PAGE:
March 25, 2004  
Volume 97, Issue 92  

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Bird course flies away

For the time being, it appears Western will lose one more “bird” course.

The Gazette has received several letters to the editor bemoaning the cancellation of biology 355b — Adaptations and Ecology of Birds. Answering the complaints, Western’s administration has stated that the course is not being permanently eliminated, and will return in September 2005.

But due to the retirement of Ryan Zimmerling, the professor who specializes in birds and was responsible for teaching the course, biology 355b will not be offered next year. The search for a new professor is underway, but for now it seems as if students will need to familiarize themselves with the phrase “bye-bye birdy.”

The possible end to biology 355b raises an interesting question about specialized courses — or the lack thereof — at Western. With the amount of tuition students pay, many would assume there is enough funding for more specialized undergraduate material in all programs, and enough professors to teach the material.

University should offer a chance for students to follow their interests in particular areas. Consequently, the structure of undergraduate studies needs to be re-examined, with course schedules being based on student demand instead of the availabilty of professors.

The first two years of undergraduate studies should be spent learning the basics and finding out what interests you most. By third year a gradual transition into more specialized courses should begin to ensure that by fourth year, students aren’t jumping from the basics to the intensely specific.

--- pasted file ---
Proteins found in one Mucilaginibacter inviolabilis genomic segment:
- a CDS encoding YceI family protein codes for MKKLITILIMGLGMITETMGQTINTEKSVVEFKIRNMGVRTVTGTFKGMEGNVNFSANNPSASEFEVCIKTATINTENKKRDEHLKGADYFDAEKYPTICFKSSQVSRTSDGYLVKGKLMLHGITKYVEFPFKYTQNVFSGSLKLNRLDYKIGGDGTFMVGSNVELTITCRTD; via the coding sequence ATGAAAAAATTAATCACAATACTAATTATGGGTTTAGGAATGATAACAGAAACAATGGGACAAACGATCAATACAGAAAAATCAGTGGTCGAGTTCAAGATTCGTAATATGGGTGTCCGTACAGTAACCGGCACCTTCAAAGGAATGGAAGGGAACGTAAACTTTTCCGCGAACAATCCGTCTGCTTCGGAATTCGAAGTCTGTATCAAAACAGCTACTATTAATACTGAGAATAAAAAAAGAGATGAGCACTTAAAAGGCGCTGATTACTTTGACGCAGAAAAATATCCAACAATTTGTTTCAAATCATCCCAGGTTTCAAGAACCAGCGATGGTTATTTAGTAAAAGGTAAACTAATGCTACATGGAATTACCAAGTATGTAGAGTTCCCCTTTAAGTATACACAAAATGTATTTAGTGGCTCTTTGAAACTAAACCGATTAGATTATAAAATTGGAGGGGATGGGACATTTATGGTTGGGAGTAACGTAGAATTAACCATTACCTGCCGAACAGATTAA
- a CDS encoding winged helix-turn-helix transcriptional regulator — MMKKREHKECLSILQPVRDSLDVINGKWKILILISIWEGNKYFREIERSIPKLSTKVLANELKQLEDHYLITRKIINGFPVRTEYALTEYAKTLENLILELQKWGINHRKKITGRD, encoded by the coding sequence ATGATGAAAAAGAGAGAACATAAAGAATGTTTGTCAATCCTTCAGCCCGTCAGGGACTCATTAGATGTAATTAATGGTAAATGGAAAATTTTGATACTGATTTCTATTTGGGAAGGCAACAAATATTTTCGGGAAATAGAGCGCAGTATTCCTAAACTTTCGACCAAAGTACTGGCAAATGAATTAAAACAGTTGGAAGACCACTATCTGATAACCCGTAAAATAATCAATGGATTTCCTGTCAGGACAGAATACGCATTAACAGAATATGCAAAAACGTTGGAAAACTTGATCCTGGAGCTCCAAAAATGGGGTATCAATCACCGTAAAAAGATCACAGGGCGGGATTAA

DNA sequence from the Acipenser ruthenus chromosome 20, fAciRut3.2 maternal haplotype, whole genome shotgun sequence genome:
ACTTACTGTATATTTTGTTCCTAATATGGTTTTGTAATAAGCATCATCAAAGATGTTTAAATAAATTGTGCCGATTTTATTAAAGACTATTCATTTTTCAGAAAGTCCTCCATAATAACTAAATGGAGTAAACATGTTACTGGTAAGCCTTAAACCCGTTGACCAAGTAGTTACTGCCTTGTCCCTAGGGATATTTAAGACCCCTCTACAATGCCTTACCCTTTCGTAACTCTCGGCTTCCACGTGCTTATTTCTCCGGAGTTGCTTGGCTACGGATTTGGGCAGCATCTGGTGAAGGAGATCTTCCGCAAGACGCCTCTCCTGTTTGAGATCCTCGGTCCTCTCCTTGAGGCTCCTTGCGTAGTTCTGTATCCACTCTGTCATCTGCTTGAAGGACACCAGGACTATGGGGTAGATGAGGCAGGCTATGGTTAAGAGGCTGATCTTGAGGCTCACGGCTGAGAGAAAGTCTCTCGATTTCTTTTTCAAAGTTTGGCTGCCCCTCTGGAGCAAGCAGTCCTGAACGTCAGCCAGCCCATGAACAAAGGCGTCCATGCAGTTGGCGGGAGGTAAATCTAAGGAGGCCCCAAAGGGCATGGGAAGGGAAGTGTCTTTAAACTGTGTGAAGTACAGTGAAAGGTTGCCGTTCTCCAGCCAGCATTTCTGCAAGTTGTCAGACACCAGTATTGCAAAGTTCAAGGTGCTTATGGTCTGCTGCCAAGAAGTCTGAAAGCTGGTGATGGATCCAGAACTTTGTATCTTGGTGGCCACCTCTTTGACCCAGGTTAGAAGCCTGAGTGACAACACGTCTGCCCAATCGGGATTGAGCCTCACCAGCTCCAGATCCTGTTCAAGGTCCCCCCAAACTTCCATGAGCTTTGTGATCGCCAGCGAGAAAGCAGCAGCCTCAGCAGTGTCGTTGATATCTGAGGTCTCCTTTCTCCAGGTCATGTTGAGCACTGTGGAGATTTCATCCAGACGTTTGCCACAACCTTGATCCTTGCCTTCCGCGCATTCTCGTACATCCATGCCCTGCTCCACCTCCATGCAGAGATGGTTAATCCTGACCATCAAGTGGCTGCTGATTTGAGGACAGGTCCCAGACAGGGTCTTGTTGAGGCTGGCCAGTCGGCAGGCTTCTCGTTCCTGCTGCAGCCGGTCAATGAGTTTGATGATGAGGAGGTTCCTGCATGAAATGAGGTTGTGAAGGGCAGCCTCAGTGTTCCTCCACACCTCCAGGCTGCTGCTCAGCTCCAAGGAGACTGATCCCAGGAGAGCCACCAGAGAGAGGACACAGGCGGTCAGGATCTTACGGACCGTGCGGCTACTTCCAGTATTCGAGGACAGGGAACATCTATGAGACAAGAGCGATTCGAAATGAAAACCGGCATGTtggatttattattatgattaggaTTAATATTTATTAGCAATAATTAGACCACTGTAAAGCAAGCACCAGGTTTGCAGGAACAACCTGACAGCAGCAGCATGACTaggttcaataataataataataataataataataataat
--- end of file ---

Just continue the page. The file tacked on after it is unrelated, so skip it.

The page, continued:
In many departments, seminar classes do not begin until fourth year and students are expected to make the change without the experience of having focused on one subject in detail.

Also, seminar course offerings change year-to-year, meaning students are forced to settle on what is available instead of what they demand. As the courses change, so do the professors teaching them, and sessional professors are often called upon to teach. This can be a good experience, but many students find these lecturers apathetic about the specialized subject, its value and the students themselves. A broader range of specialization amongst professors would benefit students and lessen the need for sessional fill-ins.

In order to find out what students want, the university should create a program to measure demand for particular courses and subjects that is tied to the Intent to Register system. During regular summer registration, students could then be informed of the feasibility of their choices and allowed to enroll in courses that generated sufficient student interest.

If Western re-evaluated their methodology for determining which courses to offer, it would make students happier and help to promote the school to potential incoming students.



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